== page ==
My personal best 5k course

If you are looking for a flat and fast course for a 5k personal record, look no further than Maritime Race Weekend in Eastern Passage.

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Sunofa done-ofa

Before the start: Me, Mark, Shane, Dave, Erin and Stacey

Any fellow runner has probably heard me utter some version of “I have no interest in running a marathon” over the past few years. It has been my unwaivering mantra.

So when I signed up for Salomon Sunofa Gunofa trail race in Five Islands Provincial Park, my goals were modest. This race is not about time, it’s about stamina. In this last-person-standing format, runners complete a 5.7km trail loop starting every hour. Your race is done if you time out, or don’t start the next loop. My goal was based on my history of running as a non marathoner. My my longest-ever training run was 27km with Heather in April 2017. She will tell you that as we came down the Chain of Lakes Trail to finish that final kilometre, I swore to her I would never run a marathon. So based on my modest history of endurance, I set a goal of 5 loops which if met would be my longest run ever at 28.5km.

Shane, Mark and I decided to check out the course before the race, so off we went to Five Islands Provincial Park on June 23.

With Jodi before we made our way.

When we arrived, by sheer coincidence it just so happened the event Race Director Jodi was there and he offered to show us the loop. This was great because trying to figure it out on our own would have been a bit harder, and also good because Jodi had made a slight change to the route due to high tides.

For practice we did 3 loops and stuck with the actual format of leaving on the hour. I wanted to test out the balance between effort and recovery time to figure out my race day approach. On the first loop we walked up all the hills and only did a very light jog on the way back down and came in at 50 minutes, leaving 10 minutes rest. The rest time felt a bit rushed, but this was partially due to us having to get gear out of the car. The second loop was a bit faster at 45 minutes, which left 15 minutes of rest time. The rest time was nice, but was the extra effort worth it? Last we tried a harder effort and came in at 37 minutes. For this one we still hiked up the hills, but going down was a good hard effort, and we were wiped at the end. The extra rest earned was clearly of no value.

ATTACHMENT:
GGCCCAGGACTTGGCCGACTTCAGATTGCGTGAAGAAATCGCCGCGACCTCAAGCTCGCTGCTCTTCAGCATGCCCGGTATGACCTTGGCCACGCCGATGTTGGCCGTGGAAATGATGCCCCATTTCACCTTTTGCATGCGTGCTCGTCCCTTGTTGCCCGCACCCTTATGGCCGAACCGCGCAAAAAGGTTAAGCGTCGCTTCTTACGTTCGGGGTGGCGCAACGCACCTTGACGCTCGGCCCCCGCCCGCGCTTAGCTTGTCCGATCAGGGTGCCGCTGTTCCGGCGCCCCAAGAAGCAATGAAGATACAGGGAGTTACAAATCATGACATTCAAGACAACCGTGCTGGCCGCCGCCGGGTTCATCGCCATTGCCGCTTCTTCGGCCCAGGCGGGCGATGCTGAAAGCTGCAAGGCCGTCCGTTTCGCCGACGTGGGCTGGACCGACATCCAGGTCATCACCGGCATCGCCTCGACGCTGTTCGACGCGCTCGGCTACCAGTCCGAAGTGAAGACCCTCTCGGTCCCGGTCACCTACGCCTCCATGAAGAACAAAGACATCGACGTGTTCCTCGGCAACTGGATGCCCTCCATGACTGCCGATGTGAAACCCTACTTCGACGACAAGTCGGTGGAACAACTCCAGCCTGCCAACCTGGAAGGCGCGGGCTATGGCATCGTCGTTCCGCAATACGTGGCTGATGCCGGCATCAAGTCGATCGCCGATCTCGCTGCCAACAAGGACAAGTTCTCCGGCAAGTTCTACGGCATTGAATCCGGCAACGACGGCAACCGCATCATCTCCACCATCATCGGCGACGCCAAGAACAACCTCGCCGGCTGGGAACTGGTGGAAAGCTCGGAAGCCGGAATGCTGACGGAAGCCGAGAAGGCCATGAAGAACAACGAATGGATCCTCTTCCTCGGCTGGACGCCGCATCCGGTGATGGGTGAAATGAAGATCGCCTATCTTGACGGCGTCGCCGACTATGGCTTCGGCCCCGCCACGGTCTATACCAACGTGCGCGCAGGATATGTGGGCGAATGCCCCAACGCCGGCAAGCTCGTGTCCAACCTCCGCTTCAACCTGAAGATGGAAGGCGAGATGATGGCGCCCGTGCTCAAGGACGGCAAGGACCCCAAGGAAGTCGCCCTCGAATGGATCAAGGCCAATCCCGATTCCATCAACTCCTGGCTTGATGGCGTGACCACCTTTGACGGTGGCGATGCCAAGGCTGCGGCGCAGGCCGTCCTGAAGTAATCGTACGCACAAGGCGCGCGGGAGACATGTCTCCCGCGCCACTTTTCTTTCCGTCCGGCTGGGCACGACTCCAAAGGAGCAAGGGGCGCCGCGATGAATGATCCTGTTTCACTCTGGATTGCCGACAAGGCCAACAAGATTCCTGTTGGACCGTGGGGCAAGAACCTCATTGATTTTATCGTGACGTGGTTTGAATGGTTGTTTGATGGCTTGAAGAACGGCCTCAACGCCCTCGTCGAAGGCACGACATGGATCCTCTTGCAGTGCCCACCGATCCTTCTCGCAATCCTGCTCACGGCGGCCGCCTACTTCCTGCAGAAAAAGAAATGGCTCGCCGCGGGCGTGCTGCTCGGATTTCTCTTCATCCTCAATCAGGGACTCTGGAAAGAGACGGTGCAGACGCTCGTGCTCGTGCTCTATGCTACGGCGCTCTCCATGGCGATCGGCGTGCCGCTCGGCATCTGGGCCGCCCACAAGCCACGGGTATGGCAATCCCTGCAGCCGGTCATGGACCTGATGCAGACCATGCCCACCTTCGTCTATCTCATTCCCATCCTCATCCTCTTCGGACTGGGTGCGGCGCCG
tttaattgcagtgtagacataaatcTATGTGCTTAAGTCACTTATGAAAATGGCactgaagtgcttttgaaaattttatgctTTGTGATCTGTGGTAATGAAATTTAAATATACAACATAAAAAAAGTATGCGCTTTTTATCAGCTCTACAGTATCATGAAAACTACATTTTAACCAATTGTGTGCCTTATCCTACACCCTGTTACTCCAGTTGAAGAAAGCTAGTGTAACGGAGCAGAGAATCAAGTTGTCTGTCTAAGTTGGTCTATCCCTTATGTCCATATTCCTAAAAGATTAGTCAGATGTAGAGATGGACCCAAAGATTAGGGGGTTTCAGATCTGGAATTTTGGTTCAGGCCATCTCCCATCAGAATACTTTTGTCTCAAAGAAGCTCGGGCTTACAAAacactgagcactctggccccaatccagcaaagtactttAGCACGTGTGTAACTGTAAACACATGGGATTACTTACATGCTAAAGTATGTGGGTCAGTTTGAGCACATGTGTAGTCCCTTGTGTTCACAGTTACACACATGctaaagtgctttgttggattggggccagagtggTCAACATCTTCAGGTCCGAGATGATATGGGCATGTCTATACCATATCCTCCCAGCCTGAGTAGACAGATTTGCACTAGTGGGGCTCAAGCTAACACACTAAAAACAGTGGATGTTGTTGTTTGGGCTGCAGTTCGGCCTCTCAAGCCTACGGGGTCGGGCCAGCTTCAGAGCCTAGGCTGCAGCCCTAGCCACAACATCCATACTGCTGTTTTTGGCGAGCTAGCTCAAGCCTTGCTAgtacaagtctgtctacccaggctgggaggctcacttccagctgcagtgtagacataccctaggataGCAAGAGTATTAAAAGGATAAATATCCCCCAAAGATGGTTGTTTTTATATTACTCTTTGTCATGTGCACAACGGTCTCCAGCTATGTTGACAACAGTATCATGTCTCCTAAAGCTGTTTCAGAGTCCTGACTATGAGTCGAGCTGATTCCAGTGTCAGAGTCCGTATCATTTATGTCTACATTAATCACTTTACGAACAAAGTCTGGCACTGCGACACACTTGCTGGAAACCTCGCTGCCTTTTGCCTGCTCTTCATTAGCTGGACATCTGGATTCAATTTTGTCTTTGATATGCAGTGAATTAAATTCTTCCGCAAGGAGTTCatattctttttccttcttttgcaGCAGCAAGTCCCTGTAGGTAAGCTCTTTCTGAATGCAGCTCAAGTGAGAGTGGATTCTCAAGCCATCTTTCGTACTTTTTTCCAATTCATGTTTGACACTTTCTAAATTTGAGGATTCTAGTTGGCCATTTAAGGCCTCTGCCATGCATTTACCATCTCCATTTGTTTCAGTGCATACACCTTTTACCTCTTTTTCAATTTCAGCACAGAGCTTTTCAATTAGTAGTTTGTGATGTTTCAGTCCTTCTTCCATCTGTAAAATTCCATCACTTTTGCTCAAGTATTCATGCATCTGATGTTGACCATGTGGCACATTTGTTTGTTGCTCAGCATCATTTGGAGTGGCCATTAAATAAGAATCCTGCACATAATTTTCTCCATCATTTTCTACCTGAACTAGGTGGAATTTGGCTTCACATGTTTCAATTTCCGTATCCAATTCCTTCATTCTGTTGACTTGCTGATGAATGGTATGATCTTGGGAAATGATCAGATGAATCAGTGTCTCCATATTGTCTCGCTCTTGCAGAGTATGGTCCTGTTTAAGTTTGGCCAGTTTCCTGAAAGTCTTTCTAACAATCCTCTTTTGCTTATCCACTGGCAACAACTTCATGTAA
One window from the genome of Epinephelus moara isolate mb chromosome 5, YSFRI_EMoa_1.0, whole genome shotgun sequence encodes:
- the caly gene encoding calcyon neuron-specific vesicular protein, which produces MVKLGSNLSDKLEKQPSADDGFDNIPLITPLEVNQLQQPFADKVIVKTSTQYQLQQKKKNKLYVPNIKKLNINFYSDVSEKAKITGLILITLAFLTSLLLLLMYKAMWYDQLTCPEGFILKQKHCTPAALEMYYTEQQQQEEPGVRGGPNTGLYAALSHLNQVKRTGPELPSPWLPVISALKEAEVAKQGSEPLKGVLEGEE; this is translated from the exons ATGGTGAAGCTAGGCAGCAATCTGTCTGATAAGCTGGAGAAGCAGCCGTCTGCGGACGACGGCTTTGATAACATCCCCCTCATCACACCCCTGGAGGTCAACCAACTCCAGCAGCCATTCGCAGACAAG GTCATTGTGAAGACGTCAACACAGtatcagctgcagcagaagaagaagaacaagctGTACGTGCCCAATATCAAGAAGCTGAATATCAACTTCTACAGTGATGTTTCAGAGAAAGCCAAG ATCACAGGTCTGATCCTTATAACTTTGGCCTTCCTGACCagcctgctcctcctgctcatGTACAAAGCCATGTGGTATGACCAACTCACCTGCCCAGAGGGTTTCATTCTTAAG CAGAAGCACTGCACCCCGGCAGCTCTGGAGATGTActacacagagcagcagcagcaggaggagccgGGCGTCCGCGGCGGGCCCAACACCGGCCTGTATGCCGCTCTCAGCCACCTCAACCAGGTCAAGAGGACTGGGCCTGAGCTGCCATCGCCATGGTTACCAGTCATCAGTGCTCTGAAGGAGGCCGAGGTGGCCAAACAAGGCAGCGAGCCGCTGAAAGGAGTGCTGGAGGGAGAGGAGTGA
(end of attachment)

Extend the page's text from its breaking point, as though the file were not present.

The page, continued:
For race day, I printed off my splits on a paper to take with me so I could keep an eye on my progress to make sure I was tracking properly. I figured the 50 minute option was probably the best, as I would have my gear already set up at base camp.

One of the unique aspects of this event for me was the fact that I needed to eat during the race. I packed an assortment of food after taking advice from runners who have done ultra distance events including this one. My cooler included cold pizza, bacon, bananas, granola bars, Gatorade, and potato chips.

Stacey, Mark, Erin and I drove up together from Truro the morning of race day, and when we arrived were greeted by Shane and Dave who had stayed the night. We set up our base camp including some nice windshield decor.

As the start time neared, Jodi gathered everyone together and reviewed the rules. Already the atmosphere seemed different than other races. People were totally relaxed at the start. There was no nervous energy, jumping around, or intensity. Just a bunch of friendly people ready to settle in for the long haul.

The first loop would be the most crowded. So I decided to get out in front, but because I intended to go fast, but simply because I didn’t want to be stuck in a long single file line on single track. My first loop was just under 48 minutes. Perhaps a bit too fast, but I was glad I got out in front.